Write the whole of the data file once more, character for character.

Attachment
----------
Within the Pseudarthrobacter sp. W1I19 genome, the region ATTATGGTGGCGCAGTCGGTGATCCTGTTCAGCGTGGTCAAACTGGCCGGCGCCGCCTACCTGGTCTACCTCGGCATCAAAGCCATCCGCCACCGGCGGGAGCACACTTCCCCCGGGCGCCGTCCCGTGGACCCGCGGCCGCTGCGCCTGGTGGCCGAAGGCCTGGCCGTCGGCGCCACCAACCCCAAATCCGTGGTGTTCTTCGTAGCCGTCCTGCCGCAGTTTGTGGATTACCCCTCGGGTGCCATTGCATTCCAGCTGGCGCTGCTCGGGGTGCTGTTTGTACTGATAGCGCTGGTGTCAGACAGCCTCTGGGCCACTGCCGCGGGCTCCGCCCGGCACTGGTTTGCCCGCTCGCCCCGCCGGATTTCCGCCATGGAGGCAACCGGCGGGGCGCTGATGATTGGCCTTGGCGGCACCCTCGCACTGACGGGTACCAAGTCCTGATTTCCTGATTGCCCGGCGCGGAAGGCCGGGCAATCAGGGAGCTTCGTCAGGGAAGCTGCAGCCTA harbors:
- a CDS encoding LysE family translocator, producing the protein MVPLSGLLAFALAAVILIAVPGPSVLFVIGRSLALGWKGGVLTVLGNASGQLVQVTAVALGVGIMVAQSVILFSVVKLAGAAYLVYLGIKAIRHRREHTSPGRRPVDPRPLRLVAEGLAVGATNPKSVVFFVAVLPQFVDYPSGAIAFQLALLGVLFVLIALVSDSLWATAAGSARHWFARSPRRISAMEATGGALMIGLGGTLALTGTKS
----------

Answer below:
Within the Pseudarthrobacter sp. W1I19 genome, the region ATTATGGTGGCGCAGTCGGTGATCCTGTTCAGCGTGGTCAAACTGGCCGGCGCCGCCTACCTGGTCTACCTCGGCATCAAAGCCATCCGCCACCGGCGGGAGCACACTTCCCCCGGGCGCCGTCCCGTGGACCCGCGGCCGCTGCGCCTGGTGGCCGAAGGCCTGGCCGTCGGCGCCACCAACCCCAAATCCGTGGTGTTCTTCGTAGCCGTCCTGCCGCAGTTTGTGGATTACCCCTCGGGTGCCATTGCATTCCAGCTGGCGCTGCTCGGGGTGCTGTTTGTACTGATAGCGCTGGTGTCAGACAGCCTCTGGGCCACTGCCGCGGGCTCCGCCCGGCACTGGTTTGCCCGCTCGCCCCGCCGGATTTCCGCCATGGAGGCAACCGGCGGGGCGCTGATGATTGGCCTTGGCGGCACCCTCGCACTGACGGGTACCAAGTCCTGATTTCCTGATTGCCCGGCGCGGAAGGCCGGGCAATCAGGGAGCTTCGTCAGGGAAGCTGCAGCCTA harbors:
- a CDS encoding LysE family translocator, producing the protein MVPLSGLLAFALAAVILIAVPGPSVLFVIGRSLALGWKGGVLTVLGNASGQLVQVTAVALGVGIMVAQSVILFSVVKLAGAAYLVYLGIKAIRHRREHTSPGRRPVDPRPLRLVAEGLAVGATNPKSVVFFVAVLPQFVDYPSGAIAFQLALLGVLFVLIALVSDSLWATAAGSARHWFARSPRRISAMEATGGALMIGLGGTLALTGTKS